Judaism has a radically different mindset. The Torah was given to human beings so that by engaging the world, we can uplift and sanctify it. To be sure, there are certain ideas, acts, images, and mind-sets that are contrary to Judaism, and every Jewish person is obliged to distance themselves and their families from these negative influences at all costs. But the world at large, (daily involvement in an occupation, raising a family, eating, drinking, etc) serves as a platform and an opportunity to transform mundane matter into holy matter. And this is accomplished by approaching the world through the prism of Torah, by keeping the commandments and setting aside time each day for Torah study and prayer.
And along with engaging the world in a general sense, comes the obligation of every Jew to be involved in helping others, both materially, and spiritually.
The Parsha this week concludes the account of the building of the Mishkan, the temporary sanctuary used during the forty years in the desert.
Based on the language of a certain verse, our sages teach us that Moses himself was directly involved in the final steps of erecting the Mishkan. But one could wonder ‘why’? Moses had his own personal place to commune with G-d, the “Tent of Meeting” (in Hebrew, the “Ohel Moed") located outside the camp. The Mishkan was built in order for G-d’s presence to dwell among the Jewish Nation. But Moses himself had no need for the Mishkan! He had his own secluded, perhaps even monastic, Tent of Meeting! Why busy himself with the Mishkan, which wasn't even relevant to him!?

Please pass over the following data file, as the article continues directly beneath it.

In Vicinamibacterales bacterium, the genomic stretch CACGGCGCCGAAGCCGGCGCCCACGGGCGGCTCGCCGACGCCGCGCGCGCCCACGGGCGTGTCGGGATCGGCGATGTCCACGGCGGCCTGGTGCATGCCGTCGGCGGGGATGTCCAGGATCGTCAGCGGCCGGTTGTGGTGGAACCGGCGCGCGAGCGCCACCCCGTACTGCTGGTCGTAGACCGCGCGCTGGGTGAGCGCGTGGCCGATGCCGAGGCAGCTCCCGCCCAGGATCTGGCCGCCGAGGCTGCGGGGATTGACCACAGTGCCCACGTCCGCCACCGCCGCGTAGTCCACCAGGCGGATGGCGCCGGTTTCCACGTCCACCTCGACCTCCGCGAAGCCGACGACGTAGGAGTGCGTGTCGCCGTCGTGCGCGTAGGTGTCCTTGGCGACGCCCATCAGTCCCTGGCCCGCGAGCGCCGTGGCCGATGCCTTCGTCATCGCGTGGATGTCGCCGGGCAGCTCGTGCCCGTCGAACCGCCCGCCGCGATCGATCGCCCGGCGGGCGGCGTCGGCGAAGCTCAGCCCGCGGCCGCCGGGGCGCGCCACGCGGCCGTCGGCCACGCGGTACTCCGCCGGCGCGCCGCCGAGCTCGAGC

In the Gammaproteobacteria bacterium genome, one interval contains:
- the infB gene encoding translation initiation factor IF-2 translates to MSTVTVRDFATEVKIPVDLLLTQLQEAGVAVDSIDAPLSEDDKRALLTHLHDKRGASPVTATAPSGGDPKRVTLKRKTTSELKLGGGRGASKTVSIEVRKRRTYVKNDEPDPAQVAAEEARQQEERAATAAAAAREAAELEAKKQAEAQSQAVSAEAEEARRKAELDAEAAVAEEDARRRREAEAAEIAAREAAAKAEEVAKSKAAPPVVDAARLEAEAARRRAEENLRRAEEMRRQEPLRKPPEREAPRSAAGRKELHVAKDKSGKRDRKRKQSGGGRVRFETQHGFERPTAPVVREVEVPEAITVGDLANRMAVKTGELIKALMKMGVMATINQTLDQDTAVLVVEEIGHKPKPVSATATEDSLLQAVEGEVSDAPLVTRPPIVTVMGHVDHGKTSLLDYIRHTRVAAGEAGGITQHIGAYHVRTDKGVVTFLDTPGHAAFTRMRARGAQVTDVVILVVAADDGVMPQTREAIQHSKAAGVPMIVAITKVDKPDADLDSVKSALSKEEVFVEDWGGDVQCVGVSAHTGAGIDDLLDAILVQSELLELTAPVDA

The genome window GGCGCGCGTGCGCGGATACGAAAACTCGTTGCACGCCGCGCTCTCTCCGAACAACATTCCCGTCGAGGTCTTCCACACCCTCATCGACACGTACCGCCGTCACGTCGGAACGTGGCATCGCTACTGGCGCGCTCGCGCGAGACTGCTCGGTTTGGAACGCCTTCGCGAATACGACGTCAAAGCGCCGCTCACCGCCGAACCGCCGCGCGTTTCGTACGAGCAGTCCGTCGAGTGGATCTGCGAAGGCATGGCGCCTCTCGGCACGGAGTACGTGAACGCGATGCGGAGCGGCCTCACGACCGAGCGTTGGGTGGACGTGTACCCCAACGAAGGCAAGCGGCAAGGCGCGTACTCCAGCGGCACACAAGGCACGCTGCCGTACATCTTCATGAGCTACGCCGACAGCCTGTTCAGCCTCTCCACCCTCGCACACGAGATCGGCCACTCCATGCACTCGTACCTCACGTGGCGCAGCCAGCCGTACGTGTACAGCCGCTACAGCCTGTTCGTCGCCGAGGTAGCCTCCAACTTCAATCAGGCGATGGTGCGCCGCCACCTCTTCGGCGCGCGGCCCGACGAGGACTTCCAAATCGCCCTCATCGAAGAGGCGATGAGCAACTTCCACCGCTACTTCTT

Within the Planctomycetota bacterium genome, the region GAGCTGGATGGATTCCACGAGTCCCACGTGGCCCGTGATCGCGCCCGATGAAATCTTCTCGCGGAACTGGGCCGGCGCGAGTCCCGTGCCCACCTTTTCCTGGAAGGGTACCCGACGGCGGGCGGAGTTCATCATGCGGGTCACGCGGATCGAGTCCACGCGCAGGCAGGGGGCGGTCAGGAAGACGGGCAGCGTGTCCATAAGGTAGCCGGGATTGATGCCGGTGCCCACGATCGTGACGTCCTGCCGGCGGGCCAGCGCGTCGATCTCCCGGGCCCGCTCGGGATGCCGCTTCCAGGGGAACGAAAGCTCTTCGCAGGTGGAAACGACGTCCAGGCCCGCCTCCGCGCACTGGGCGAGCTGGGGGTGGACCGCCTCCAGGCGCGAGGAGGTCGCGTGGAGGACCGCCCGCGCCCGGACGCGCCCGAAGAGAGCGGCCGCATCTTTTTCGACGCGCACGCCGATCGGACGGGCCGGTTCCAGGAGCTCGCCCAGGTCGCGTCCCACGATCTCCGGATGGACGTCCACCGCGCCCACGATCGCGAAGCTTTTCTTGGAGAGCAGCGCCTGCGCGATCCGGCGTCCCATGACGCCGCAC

Nevertheless, Moses took an active role in ensuring his brethren would be able to enjoy closeness with G-d, just as he did. Instead of secluding himself and working on his own holiness, he involved himself in the spiritual welfare of others. This must serve as a lesson to us, that no matter how important we feel our spiritual (not to mention physical) well being is, we must never let it get in the way of helping others.
Purim is just under two weeks away! Don't let this important holiday pass you by. (Purim isn't only meant for kids!) See below for the exciting events we are arranging for the Community. Please consider being a co-sponsor, and helping us bring Purim joy to many people in our area.
Rabbi Akiva Hall